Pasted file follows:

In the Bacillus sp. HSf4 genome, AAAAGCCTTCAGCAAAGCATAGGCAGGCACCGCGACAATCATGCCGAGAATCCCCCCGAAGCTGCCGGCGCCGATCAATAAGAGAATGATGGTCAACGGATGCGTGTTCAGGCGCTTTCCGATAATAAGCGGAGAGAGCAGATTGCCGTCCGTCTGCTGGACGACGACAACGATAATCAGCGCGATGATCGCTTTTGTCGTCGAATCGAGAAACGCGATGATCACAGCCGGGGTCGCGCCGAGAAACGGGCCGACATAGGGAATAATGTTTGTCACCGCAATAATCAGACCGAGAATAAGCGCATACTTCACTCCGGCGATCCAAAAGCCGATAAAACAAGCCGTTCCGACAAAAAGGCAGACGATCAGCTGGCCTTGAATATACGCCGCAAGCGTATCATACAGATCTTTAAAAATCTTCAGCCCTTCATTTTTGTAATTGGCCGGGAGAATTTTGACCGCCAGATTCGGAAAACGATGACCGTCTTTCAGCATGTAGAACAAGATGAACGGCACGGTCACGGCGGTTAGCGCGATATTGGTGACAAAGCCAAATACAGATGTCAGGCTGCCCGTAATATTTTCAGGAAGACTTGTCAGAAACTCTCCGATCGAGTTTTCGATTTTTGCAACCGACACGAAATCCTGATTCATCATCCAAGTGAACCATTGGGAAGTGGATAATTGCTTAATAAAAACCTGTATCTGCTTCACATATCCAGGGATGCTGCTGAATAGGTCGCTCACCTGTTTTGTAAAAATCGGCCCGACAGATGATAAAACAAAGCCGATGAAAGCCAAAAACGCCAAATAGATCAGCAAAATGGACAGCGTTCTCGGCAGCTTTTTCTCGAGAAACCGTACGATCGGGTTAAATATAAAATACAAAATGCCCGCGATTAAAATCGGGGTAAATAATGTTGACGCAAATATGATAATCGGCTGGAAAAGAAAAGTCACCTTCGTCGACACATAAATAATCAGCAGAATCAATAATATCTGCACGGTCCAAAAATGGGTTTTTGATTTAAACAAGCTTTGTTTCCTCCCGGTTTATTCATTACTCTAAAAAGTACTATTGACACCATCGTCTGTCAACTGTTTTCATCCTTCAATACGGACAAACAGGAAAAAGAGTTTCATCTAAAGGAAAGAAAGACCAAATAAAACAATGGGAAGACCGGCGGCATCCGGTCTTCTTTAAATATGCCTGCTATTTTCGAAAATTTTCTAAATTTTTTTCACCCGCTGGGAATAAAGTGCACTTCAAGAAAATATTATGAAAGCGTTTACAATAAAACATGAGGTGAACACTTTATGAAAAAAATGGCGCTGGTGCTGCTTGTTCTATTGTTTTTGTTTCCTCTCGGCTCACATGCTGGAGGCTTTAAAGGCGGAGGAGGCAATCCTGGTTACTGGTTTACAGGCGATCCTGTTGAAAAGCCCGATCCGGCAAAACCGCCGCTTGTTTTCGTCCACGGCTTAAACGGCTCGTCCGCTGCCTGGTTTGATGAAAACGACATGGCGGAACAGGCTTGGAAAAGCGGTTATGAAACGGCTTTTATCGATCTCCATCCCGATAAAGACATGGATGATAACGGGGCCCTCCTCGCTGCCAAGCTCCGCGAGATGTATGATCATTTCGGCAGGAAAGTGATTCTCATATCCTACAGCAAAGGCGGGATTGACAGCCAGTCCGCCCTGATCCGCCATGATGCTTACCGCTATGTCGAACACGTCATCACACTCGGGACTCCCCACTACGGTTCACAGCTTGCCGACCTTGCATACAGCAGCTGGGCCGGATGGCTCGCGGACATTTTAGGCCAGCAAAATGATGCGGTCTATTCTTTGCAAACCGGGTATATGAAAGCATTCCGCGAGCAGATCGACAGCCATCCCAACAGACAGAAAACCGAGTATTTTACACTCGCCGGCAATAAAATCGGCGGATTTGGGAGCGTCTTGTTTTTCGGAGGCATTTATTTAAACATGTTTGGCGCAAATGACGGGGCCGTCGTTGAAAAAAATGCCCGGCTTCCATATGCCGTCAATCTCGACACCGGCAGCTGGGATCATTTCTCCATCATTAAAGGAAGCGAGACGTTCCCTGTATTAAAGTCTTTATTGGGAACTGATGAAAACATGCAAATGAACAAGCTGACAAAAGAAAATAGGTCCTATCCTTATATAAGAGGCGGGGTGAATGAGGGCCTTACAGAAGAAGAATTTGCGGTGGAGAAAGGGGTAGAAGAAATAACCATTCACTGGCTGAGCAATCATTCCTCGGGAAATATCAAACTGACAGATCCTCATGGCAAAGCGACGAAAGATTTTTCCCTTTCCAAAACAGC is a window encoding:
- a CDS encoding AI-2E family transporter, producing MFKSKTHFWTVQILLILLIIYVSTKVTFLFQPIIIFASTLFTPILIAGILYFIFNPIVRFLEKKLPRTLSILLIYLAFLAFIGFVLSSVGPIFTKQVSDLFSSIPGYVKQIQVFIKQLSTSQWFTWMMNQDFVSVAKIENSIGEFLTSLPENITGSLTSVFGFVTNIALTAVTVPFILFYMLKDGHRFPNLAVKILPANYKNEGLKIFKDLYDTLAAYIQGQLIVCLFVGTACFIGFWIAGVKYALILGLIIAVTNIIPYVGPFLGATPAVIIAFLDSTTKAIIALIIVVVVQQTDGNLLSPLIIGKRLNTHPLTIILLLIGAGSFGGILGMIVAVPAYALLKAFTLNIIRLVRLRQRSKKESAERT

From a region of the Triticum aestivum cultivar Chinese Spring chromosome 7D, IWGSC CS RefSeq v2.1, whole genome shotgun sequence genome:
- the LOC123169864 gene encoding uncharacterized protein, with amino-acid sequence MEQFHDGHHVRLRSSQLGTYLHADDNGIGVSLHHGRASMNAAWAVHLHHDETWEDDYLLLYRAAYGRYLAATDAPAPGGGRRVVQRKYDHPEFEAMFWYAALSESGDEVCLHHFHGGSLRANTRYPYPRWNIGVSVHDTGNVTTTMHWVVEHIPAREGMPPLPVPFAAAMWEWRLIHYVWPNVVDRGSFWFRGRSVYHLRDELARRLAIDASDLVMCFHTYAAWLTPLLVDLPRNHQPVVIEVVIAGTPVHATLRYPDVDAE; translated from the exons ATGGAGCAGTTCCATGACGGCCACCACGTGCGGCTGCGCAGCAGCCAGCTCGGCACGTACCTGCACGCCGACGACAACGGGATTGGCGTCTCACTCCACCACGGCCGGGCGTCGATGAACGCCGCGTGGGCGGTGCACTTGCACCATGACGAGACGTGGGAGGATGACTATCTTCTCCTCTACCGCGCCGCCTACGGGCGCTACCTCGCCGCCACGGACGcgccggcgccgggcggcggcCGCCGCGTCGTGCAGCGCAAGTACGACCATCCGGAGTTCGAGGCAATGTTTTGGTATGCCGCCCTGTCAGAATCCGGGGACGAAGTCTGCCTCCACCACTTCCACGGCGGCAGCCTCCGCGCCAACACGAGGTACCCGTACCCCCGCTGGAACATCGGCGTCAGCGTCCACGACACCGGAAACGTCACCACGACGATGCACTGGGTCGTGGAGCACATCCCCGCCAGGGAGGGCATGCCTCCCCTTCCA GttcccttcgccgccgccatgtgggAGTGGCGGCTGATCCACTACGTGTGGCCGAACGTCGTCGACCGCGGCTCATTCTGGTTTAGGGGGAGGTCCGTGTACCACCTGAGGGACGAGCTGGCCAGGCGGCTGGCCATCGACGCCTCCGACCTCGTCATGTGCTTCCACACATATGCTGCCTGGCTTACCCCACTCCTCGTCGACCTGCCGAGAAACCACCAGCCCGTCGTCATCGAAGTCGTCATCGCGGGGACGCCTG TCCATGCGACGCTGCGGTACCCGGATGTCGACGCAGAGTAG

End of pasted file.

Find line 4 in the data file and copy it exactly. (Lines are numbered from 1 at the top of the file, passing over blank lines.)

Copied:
- the LOC123169864 gene encoding uncharacterized protein, with amino-acid sequence MEQFHDGHHVRLRSSQLGTYLHADDNGIGVSLHHGRASMNAAWAVHLHHDETWEDDYLLLYRAAYGRYLAATDAPAPGGGRRVVQRKYDHPEFEAMFWYAALSESGDEVCLHHFHGGSLRANTRYPYPRWNIGVSVHDTGNVTTTMHWVVEHIPAREGMPPLPVPFAAAMWEWRLIHYVWPNVVDRGSFWFRGRSVYHLRDELARRLAIDASDLVMCFHTYAAWLTPLLVDLPRNHQPVVIEVVIAGTPVHATLRYPDVDAE; translated from the exons ATGGAGCAGTTCCATGACGGCCACCACGTGCGGCTGCGCAGCAGCCAGCTCGGCACGTACCTGCACGCCGACGACAACGGGATTGGCGTCTCACTCCACCACGGCCGGGCGTCGATGAACGCCGCGTGGGCGGTGCACTTGCACCATGACGAGACGTGGGAGGATGACTATCTTCTCCTCTACCGCGCCGCCTACGGGCGCTACCTCGCCGCCACGGACGcgccggcgccgggcggcggcCGCCGCGTCGTGCAGCGCAAGTACGACCATCCGGAGTTCGAGGCAATGTTTTGGTATGCCGCCCTGTCAGAATCCGGGGACGAAGTCTGCCTCCACCACTTCCACGGCGGCAGCCTCCGCGCCAACACGAGGTACCCGTACCCCCGCTGGAACATCGGCGTCAGCGTCCACGACACCGGAAACGTCACCACGACGATGCACTGGGTCGTGGAGCACATCCCCGCCAGGGAGGGCATGCCTCCCCTTCCA GttcccttcgccgccgccatgtgggAGTGGCGGCTGATCCACTACGTGTGGCCGAACGTCGTCGACCGCGGCTCATTCTGGTTTAGGGGGAGGTCCGTGTACCACCTGAGGGACGAGCTGGCCAGGCGGCTGGCCATCGACGCCTCCGACCTCGTCATGTGCTTCCACACATATGCTGCCTGGCTTACCCCACTCCTCGTCGACCTGCCGAGAAACCACCAGCCCGTCGTCATCGAAGTCGTCATCGCGGGGACGCCTG TCCATGCGACGCTGCGGTACCCGGATGTCGACGCAGAGTAG